Of course I have the typical, vertically long slice down the middle - from the groin to the rib cage. And after repeated slicing in the same line, it has become rather deep as it curves around my belly button. Accompanying this is a scar on each side of the abdominal length reminder of the previous stomas - one in the shape of a hash mark and another a deep single slash with it's own peculiar complication presented as a knob at the end that never truly heals itself.
This spot is a constant source of irritation and serves as a constant reminder of what I've endered. The knob presents itself as if a stitch is lodged deep inside, forever trying to work it's way to the surface to be released from the captivity of the body. Alas, whether a stitch is embedded in my skin or not, there isn't any hope for discovery. This pustule like spot becomes irritated periodically and collects within itself a clear liquid that pushes its way to the surface that vexes the skin until without conscious act, my fingers are led to this knob to kindly relieve the area of its' building pressure. Once it's devoid of the liquid, it lies flat again against the skin and maintains a slightly open red dot that taunts me to attempt to discover what may lie beneath the skin. The few times I have relented to the taunting of this red spot has been painful as I dug under the skin as deeply as I could allow myself with needles to attempt to catch what may be the cause of such irritation without any success. This spot is also indifferent to hot compresses and ointments. The only time this spot has begun to heal was when I tanned for a month's time, the heat acted to dry out the gradual collection of liquid. However, after tanning completed, the collection was again started. Like most of my health, this also is an anomaly that my doctor and others have been unable to explain.
And then there are other scars that aren't as blatant although continue to serve as visible reminders. Multiple scars on my chest from the repeated placements of central lines and their stitches, a scar on my lower abdomen from a drainage tube, and countless scars on my hands and crook of the elbows where IVs were inserted and needles for lab draws. I do worry about future accessibility for IVs and needles though from all the scarring.
I know some are deeply bothered by the presence of scars and view scars as bodily imperfections and reflections of one's self worth. I don't subscribe to this perception or interpretation of the role of scars on one's life or meaning and I urge you to refrain from such a perception as well. The visibility of my scars have never been bothersome to me, I rather view them as a badge of survival, an so it's never mattered to me when others see or even comment on my scars. In fact, I find it a bit humorous when strangers react to seeing such a scarred up abdomen as they try to ascertain what the cause is of such scars.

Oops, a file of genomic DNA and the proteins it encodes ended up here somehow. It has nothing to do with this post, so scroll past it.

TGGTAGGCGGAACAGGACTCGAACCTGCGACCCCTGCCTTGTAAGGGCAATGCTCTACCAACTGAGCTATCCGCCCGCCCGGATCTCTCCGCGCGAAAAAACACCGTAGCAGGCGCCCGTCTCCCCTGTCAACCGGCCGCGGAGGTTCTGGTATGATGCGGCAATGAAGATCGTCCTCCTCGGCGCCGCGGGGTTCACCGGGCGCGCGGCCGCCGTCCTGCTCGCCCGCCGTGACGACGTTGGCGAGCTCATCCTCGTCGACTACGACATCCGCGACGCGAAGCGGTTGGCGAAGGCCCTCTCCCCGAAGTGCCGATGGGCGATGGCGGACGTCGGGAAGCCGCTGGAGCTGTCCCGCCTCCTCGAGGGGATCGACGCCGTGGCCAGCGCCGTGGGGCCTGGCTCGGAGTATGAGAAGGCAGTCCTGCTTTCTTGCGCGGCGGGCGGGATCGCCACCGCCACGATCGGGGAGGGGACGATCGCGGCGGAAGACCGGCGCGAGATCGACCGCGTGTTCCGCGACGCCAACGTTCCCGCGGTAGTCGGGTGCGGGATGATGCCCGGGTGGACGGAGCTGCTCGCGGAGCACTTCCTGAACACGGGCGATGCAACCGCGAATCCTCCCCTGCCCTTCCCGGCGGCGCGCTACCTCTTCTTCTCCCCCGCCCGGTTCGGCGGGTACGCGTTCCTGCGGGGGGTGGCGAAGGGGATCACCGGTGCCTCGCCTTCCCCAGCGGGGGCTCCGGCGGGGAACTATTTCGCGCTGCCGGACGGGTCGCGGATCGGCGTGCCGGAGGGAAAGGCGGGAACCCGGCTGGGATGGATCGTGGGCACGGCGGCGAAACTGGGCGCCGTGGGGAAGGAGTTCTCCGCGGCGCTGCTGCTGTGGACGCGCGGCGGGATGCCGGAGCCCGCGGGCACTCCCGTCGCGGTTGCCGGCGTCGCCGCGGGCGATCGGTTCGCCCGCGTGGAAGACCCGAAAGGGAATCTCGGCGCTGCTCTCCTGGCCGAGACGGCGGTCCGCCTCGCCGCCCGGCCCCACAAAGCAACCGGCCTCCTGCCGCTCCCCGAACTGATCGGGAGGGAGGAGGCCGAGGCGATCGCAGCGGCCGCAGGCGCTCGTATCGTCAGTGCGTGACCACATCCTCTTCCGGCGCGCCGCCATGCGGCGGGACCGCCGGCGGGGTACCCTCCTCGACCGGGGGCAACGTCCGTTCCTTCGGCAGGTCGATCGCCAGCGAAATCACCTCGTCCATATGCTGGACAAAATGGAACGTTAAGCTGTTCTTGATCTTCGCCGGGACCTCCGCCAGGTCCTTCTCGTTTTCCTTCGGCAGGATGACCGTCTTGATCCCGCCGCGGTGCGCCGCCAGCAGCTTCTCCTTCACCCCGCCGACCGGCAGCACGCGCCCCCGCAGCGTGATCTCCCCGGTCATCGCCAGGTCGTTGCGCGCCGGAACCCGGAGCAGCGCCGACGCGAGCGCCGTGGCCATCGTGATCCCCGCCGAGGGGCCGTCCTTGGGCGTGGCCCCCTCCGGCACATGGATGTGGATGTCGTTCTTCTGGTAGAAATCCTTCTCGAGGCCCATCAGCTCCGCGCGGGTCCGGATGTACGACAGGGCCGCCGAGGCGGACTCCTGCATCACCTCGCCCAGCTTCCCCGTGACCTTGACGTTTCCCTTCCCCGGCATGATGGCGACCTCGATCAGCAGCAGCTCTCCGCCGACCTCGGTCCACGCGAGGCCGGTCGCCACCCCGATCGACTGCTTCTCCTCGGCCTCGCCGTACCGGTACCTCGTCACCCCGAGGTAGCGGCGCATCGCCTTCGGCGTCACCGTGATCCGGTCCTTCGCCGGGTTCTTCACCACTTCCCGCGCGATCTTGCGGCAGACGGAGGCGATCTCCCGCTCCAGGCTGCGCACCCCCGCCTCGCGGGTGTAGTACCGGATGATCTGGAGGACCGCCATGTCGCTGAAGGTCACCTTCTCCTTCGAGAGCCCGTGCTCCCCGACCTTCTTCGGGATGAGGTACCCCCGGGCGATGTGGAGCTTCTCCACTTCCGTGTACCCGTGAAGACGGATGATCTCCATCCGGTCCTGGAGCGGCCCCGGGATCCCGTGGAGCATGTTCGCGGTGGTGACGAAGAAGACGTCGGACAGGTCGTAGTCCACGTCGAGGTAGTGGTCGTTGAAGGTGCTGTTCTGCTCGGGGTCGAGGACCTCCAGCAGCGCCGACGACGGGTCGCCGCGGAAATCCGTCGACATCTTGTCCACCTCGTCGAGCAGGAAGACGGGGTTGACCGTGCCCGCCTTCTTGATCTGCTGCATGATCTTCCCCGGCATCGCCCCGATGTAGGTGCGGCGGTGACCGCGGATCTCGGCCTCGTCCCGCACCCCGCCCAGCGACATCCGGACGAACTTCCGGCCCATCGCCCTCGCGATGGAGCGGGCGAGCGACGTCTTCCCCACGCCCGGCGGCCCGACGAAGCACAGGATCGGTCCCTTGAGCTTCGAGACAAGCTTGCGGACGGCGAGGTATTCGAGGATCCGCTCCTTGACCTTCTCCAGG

It was this attitude that kept me from ever considering products and procedures to lessen the scars. However, when my gynecologist asked to complete a series of laser procedures on my abdominal scars to allow the scars to lessen in color and size as part of a research study, I consented to undergo the procedure. The laser procedures were short repeated sessions and the heat of the laser was uncomfortable, although not unbearable. The heat was most bothersome on my freshest scar, the deep single slash with the slightly open knob. Each session let my abdomen red from the laser's intense heat and it was a display of gradual changes. I was surprised at the results, not only did my scars reduce their pink or red hues and blend in more with the surrounding skin, they also became less puffy and less deep so that they're more level with my skin. I wouldn't have sought such a procedure if it hadn't been part of a research study at no cost to me but I'm glad I had the opportunity to benefit from the laser procedures.
With or without treatments to reduce the visibility of scars, don't let your scars hold you back. Scars don't define us and aren't a reflection of negativity, imperfection or damage to the body. Rather, they are merely reminders of what has been survived. And that, indeed, makes a pretty awesome, empowering statement of self.
I leave you with quotes that speak to the strength of a life with scars.
- Scars remind us where we've been. They don't have to dictate where we're going. - Agent Rossi, Criminal Minds
- Out of suffering have emerged the strongest souls; the most massive characters are seared with scars. - Kahlil Gibran
- In nature, nothing is perfect and everything is perfect. Trees can be contorted, bent in weird ways, and they're still beautiful. - Alice Walker
- A pearl is a beautiful thing that is produced by an injured life. It is the tear [that results] from the injury of the oyster. The treasure of our being in this world is also produced by an injured life. If we had not been wounded, if we had not been injured, then we will not produce the pearl. - Stephan Hoeller